I agree that parts of the world have repeatable measurements below 1cm if you can account for the myriad effects that cause displacement, but others do not. The models are also approximate, since some effects require real-time measurement of things we do not have real-time measurements for, or which are not practically available in contexts where local position needs to be determined.

Did the author think about the implementation? If we assign semantic meaning to the number of decimal points, now we also need to store the number of significant digits side by side with the actual number. We shouldn't round off internally because we might use it in as an intermediate result in a calculation.

> We shouldn't round off internally because we might use it in as an intermediate result in a calculation.

Only if the precision is meaningful. The author's point is that it isn't for geographical coordinates.

Error tends to grow as the calculation proceeds. 6th-decimal "insignificant rounding" done over and over as the calculation proceeds can grow to become arbitrarily large.

If you're doing calculations with geographical co-ordinates that are so unstable that a nanometre position difference in the original makes an arbitrarily large difference in the result, your results aren't sensible anyway.

What numerically unstable algorithms are ever performed with geolocations?

Moreover, given the author's point that real measurement errors exceed the false precision of published data, if such a calculation were performed and did provide "arbitrarily large" error, it would indicate that the result should in fact be nonsense.

Vincenty's formula has some instabilities/failure to converge at certain areas of the globe.

[1] https://en.wikipedia.org/wiki/Vincenty%27s_formulae

I'm thinking about the case where a calculation extends across many roundings.

That doesn't necessarily make the algorithm unstable. See for example:

  >>> import numpy as np
  >>> x0 = np.random.rand(1)
  >>> x_rnd = np.round(100*x)/100.0
  >>> for i in range(1000):
  ...  x = np.mod(x+np.pi,1)
  ...  x_rnd = np.mod(x_rnd + np.pi,1)
  ...  x_rnd = np.round(100*x)/100
  >>> x_real = np.mod(x0+1000*np.pi,1)
  >>> print(x_real,x,x_rnd)
    (array([0.51013166]), array([0.51013166]), array([0.51]))
Note no loss of accuracy for all of the intermediate roundings. The accuracy is preserved because there's no mechanism here to amplify the error.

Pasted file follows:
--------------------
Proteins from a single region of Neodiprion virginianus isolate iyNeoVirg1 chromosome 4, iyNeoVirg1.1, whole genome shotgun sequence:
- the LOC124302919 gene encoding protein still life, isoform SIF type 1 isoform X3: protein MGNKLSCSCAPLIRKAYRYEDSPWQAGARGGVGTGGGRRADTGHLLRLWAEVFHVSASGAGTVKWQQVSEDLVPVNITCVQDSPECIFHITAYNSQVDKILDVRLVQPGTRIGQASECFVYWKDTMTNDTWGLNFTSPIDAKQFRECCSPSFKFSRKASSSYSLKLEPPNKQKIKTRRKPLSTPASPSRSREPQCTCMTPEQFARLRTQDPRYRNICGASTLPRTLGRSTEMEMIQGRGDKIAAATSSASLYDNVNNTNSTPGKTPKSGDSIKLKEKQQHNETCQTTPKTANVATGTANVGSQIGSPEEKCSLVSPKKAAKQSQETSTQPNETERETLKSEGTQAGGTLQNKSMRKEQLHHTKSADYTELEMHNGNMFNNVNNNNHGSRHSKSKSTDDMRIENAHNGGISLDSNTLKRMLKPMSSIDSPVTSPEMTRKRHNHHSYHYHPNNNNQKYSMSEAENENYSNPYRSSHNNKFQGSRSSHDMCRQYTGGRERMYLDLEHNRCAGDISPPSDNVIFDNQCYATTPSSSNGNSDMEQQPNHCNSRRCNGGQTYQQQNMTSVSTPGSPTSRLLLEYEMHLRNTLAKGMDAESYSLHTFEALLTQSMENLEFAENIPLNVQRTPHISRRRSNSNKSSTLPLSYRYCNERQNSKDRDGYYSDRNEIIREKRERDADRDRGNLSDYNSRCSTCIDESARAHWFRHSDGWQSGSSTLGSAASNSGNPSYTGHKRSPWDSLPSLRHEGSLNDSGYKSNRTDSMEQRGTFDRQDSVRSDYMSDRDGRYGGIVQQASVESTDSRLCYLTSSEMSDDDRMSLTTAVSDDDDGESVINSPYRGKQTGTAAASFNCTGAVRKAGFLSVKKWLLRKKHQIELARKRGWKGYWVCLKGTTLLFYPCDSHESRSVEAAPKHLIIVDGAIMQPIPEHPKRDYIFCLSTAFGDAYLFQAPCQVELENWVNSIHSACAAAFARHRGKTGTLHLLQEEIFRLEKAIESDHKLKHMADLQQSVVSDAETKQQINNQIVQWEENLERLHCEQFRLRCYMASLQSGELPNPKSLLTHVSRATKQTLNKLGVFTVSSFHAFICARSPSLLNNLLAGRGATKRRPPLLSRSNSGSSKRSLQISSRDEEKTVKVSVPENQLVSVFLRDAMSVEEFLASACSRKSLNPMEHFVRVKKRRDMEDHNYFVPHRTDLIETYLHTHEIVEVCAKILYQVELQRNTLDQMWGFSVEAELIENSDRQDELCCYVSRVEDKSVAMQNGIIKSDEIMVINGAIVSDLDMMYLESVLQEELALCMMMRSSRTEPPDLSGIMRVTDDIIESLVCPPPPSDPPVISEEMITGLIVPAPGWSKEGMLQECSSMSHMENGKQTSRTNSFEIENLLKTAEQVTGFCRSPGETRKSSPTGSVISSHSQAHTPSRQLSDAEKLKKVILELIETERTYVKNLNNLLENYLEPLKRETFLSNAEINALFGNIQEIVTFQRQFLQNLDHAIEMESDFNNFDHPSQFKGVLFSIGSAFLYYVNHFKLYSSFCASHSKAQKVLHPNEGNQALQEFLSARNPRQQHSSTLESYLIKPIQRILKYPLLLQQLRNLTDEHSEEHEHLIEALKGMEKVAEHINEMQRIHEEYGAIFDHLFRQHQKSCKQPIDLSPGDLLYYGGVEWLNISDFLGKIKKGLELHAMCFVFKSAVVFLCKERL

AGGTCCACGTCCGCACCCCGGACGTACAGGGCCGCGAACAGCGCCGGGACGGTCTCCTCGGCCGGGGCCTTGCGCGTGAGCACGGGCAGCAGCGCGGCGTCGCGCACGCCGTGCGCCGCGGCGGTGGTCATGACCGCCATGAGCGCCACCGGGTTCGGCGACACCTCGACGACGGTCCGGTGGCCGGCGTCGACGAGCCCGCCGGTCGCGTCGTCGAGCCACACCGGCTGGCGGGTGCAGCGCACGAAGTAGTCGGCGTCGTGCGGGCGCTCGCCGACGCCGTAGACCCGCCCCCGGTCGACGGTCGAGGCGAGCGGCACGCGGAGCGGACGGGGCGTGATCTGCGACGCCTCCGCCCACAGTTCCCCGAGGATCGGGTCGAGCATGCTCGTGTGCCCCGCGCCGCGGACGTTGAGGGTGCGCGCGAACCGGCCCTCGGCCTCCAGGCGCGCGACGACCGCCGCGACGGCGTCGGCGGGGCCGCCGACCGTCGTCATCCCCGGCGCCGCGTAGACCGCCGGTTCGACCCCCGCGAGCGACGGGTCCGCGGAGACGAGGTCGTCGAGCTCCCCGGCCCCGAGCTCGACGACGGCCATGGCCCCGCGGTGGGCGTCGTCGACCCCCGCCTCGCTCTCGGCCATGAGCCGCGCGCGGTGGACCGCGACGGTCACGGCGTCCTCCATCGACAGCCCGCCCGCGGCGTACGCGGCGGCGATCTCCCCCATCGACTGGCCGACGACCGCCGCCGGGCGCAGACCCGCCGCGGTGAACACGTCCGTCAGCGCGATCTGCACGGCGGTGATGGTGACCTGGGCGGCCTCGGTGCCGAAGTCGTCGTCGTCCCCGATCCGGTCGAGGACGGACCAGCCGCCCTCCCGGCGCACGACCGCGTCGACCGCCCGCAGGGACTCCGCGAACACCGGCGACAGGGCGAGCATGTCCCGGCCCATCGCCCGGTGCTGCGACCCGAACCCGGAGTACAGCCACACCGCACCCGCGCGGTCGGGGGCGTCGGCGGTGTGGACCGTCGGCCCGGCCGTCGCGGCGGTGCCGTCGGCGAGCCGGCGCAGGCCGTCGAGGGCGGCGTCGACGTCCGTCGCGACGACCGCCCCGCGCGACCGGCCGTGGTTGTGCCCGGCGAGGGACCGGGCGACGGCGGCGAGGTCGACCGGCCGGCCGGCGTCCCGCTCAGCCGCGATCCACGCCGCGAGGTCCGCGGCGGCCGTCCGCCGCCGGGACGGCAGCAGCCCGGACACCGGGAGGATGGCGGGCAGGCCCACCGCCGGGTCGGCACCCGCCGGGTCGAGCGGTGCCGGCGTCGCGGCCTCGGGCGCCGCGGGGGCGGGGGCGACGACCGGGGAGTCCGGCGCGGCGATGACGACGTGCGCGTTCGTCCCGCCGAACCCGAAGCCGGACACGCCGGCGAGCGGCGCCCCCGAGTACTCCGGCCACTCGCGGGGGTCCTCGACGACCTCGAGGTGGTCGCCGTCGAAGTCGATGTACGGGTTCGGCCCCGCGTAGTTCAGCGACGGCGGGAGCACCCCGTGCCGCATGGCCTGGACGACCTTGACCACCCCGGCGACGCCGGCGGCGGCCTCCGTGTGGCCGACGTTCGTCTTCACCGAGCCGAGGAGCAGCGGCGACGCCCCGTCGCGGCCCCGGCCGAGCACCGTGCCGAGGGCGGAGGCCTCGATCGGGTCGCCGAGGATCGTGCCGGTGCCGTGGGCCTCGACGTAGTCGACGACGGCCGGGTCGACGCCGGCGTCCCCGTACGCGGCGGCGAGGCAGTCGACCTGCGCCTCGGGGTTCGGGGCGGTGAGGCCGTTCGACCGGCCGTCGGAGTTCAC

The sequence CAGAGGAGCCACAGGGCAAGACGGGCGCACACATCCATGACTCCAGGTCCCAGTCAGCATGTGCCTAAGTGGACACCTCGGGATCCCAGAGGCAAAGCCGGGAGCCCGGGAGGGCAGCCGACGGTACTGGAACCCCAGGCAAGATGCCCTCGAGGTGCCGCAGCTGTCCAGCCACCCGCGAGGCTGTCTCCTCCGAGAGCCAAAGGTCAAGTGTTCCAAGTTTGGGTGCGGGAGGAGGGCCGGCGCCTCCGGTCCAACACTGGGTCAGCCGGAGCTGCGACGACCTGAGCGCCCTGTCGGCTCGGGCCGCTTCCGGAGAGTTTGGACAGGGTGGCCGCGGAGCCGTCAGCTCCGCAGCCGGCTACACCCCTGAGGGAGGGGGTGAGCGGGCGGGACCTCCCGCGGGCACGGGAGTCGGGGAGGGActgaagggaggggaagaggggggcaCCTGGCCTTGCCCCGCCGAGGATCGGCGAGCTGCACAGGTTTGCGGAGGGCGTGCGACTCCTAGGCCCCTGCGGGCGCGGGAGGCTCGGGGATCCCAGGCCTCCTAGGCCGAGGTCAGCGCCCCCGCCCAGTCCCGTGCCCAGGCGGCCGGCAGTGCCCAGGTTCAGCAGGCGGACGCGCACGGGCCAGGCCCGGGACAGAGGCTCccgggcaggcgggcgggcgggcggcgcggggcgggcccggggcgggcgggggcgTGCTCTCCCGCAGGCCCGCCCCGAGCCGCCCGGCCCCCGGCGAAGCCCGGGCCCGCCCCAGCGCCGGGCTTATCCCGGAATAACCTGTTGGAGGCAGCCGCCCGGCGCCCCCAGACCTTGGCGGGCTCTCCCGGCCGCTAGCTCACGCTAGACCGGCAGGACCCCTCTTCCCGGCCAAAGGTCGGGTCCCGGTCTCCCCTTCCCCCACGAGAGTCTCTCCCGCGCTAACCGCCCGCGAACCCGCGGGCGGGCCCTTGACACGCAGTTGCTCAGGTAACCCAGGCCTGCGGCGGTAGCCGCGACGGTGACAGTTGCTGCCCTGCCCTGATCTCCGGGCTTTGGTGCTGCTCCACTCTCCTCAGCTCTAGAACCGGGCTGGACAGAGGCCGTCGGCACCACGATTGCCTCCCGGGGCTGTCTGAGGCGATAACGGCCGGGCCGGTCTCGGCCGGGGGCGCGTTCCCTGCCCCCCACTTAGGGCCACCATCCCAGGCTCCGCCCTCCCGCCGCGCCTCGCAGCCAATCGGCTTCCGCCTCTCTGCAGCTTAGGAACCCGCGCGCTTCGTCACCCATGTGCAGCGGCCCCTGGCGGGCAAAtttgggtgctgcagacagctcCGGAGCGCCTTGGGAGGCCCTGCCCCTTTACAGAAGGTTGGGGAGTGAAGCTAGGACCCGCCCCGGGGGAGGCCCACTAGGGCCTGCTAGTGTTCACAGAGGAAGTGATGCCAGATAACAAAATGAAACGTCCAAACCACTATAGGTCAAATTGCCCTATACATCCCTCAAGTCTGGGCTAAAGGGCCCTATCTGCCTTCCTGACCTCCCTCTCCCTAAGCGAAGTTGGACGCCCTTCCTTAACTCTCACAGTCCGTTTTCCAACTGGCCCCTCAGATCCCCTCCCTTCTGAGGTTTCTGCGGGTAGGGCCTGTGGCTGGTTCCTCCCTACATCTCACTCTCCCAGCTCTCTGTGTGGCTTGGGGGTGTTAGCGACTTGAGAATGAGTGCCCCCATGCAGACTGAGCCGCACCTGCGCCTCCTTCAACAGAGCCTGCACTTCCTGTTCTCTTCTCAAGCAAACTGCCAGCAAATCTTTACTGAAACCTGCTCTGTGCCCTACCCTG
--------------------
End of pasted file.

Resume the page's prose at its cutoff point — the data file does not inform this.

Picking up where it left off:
That's why I ask about the kind of algorithms typically applied to geolocated data. Off the top of my head, I can't think of anything that would be both useful and error-amplifying.

Which calculation on lat/lon coordinates would make an atom-scale error grow, say, a million times to millimeter-size?

"Build the gravitational wave observatory between the Thai restaurant and the railway station"

You joke but a lot of radar/radio observation is done with ECEF coordinates, which is a (lat, lon, z-axis) triple.

ECEF is a Cartesian (x,y,z) not spherical (𝞺, θ, 𝜑) coordinate system. Units in ECEF are in meters from (0,0,0).

Blah, shows how much I remember about it. We always converted to ENU locally to start with, hah.

You don't need to store anything extra if you are just filtering down to a standard number of digits on output.

I would consider storing (as part of the database) or defining (as part of the display code) the number of significant digits for coordinates part of good GIS design.

It would be nice to see a cloud of possibility around the map marker, similar to how your own "I am here" dot has when your phone doesn't have a good fix.

I recently ran into a weird error concerning Lat/Lngs and floating point numbers. Google has a service for retrieving imagery from Maps, and you can even request that imagery have certain paths drawn on it. You encode those paths as part of your request URI, but if you have a lot of points, you could end up exceeding their maximum URI length restriction. So they also define a hashing system for compressing those points into a single value, which is defined here: https://developers.google.com/maps/documentation/utilities/p...

One of the things they don't mention is that the rounding step does not work as they expect for single-precision floats. You have to use double-precision floats to get the same results that they are demonstrating in the example.

They are asking for 5 values to the right of decimal points, which, with the maximum of 3 digits to the left of the decimal point, means a total of 8 significant digits. Single-precision floats should be good to 9 digits, but the rounding step is off by one when using singles.

The solution was to cast singles to doubles before performing the rounding. Which seems absurd.

Single-precision floats should be enough precision for lat/lngs anywhere on the Earth, for everything other than some applications in commercial-grade surveying. And if that is the job you're doing, you shouldn't be using Google Maps.

These kinds of issues are what we've solved at QALocate.

There are a number of different issues here, which I think are only partly explored through the article.

Let's take as given that you need to direct a person some place. In the article, they are directing someone to a restaurant. But this gets complicate fast. Is this person a patron rather than, say, a deliver driver there to pick up an order, or a plumber there to fix and appliance, or an inspector there to observe the kitchens, or ...?